We believe that most of the time the knee, low back, leg, heel, arch, Achilles, and night pain that wake them up at night, are related to poor alignment. By doing a good biomechanical exam to diagnosis the problem and getting these kids into a custom Orthotic they do really well.

If your child is experience “growing pains” please give us a call.

Achilles Tendonitis

The largest tendon in the lower extremity, the Achilles tendon is subjected to tremendous stress during even routine activity. Inflammation of this tendon can be quite painful. The most common location for tendonitis is the center of the tendon just above the heel bone. Pressure on the side of the tendon is painful and walking or running can be difficult. Morning stiffness is a common complaint. Early tendonitis doesn’t result in significant swelling or other visible changes. However, progression can result in structural changes including swelling as large as a golf ball. Ultimately, the tendon structure itself becomes infiltrated with degenerating tissue and routine activity becomes very uncomfortable.

All these symptoms are related to abnormal stresses on the tendon resulting from internal rotation of the leg, eversion of the calcaneus which causes bowing of the tendon and ultimately, torquing of the tendon. Aligning the foot with orthoses straightens the Achilles and usually improves activity tolerance within a short period of time. More advanced degeneration often requires more aggressive intervention including casting and rarely, surgery.

Ingrown Nails

Ingrown nails occur when the edge of the nail injures the adjacent skin. The skin becomes swollen, painful and oftentimes becomes infected. The cause can be difficult to determine. Shoe gear, poorly cut nails, excessive sweating/moisture and occasionally, injury, can lead to painful ingrown nails. Remedy can involve simple to significant interventions. Some painful nails resolve on their own. Epsom salt soaking, taping the sides of the toe back and lotion can sometimes resolve the early symptoms of an ingrown nail. Should the symptoms worsen, or should red streaking develop that is spreading up the toe or foot, you should contact your podiatrist. Prevention includes avoiding tight shoes and allowing your feet to “breathe” or dry out if they are exposed to prolonged moisture. Unfortunately, even with appropriate care and resolution, ingrown nails can return. In this case, your podiatrist will discuss permanent options to avoid the recurrence of the ingrown nail.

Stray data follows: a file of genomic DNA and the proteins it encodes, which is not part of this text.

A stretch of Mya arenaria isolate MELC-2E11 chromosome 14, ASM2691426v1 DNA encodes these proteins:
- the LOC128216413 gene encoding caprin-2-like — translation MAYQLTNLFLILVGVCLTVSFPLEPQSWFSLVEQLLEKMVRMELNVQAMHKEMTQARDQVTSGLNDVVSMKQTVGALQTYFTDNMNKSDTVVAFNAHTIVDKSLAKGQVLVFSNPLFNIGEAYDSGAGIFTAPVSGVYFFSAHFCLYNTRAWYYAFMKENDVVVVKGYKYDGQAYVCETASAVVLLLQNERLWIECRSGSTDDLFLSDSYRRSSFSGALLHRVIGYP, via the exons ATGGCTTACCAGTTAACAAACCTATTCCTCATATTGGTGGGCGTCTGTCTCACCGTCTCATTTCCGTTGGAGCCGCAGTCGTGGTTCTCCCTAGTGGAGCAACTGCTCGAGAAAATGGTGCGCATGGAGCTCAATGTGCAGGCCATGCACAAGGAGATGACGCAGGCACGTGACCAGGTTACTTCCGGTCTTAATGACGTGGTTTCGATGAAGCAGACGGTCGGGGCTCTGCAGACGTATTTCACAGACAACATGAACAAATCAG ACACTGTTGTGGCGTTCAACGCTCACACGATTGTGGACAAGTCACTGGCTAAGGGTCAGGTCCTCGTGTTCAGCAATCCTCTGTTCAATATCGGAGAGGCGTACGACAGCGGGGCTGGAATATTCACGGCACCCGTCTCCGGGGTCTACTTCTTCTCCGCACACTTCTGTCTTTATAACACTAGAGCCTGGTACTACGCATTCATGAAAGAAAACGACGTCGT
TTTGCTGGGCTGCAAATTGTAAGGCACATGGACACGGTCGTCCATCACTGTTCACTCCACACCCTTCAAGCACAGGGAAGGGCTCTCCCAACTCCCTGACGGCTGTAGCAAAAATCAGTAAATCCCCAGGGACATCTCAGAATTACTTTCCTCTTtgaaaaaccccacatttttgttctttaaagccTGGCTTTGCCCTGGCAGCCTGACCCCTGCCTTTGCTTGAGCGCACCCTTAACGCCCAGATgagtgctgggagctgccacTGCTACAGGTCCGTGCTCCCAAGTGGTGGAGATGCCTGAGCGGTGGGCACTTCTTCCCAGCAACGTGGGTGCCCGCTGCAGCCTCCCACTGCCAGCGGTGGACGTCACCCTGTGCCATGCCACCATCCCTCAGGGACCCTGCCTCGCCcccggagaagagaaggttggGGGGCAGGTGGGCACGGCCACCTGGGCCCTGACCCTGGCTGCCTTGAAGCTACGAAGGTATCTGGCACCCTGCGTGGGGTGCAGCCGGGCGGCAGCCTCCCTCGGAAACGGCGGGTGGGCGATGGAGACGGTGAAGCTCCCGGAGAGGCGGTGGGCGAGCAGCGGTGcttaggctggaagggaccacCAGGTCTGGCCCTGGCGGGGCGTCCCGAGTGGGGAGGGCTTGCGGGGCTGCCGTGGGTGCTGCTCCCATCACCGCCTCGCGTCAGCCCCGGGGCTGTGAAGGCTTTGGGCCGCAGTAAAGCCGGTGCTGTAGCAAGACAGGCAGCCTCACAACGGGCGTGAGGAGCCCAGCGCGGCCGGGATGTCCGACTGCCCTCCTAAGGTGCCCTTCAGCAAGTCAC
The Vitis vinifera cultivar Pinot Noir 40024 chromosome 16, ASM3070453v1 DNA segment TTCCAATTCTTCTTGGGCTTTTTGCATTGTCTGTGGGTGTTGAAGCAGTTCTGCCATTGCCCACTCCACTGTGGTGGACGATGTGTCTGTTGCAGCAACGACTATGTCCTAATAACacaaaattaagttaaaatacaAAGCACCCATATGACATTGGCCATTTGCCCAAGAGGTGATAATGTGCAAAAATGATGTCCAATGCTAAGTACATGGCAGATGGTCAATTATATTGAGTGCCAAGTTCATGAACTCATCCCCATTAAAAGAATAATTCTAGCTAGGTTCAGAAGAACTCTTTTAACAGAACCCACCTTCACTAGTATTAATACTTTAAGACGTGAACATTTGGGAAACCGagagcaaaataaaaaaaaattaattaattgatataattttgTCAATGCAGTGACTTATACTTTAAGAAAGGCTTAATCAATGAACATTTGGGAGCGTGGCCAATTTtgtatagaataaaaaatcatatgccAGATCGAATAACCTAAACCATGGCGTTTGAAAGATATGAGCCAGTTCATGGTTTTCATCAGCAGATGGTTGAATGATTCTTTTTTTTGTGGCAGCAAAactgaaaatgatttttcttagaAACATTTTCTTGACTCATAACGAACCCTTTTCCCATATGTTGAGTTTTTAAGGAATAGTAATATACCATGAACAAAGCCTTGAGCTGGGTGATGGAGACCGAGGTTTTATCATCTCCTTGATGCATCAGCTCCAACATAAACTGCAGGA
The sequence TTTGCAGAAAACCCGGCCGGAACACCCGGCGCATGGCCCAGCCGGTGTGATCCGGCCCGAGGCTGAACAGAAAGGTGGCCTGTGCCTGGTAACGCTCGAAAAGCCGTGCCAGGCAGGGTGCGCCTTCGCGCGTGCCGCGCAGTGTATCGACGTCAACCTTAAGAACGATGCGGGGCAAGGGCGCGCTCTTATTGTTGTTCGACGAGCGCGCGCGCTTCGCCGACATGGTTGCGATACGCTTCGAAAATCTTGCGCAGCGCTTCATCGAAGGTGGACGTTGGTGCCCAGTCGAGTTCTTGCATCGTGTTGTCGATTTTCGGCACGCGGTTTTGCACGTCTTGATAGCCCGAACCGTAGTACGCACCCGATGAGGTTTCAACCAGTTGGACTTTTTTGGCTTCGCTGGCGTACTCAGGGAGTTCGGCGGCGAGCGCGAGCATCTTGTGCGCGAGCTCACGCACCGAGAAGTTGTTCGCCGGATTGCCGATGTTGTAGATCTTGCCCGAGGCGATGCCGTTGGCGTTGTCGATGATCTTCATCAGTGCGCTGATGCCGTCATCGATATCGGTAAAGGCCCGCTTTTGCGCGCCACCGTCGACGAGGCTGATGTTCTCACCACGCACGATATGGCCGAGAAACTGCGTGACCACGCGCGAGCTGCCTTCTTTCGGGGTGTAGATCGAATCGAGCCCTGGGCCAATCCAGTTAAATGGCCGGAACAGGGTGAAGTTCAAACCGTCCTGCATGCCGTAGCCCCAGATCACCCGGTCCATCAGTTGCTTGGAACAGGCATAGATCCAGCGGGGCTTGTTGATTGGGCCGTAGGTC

Neuroma

Neuromas are a very painful benign nerve tumor that as been caused by the nerve being damaged over a long period of time. These are most commonly found between the third and fourth toes. Pain is usually felt on the bottom of the foot and you can sometimes get numbness and tingling into the toes. Many times it is related to shoe wear.

If neuroma has been there a long time, the doctor can usually feel it on examination. Ultrasound can sometimes be a helpful diagnostic tool.

Neuromas usually respond to early treatment. If we see them within the first 6 months, most of the time conservative treatment works. If the symptoms have persisted for more than a year, then sometimes surgical intervention may be necessary. 

Bunions/Hammertoes

What is a bunion? This common foot condition affects millions of people and is widespread on any given sunny day. The difficulty with bunions is that they can significantly affect how an individual walks, runs, or even wears shoes. The change in shape of the foot actually results in pain for many people with this deformity. Pressure from shoe gear and internal stress on the great toe joint are the most common causes for discomfort. So… what is a bunion?

Bunions are the result of a shifting in the alignment of the bones in the front of the foot. Essentially, the bone that the big toe attaches to starts to move away from the rest of the foot. When this happens, the big toe moves toward the other toes, the arch drops, and the smaller toes begin to see more stress. As the bunion progresses, the change in position of the foot bones continues and the foot starts to absorb more energy during walking. This results in accumulative stress injuries that cause an inflammatory response and finally, pain.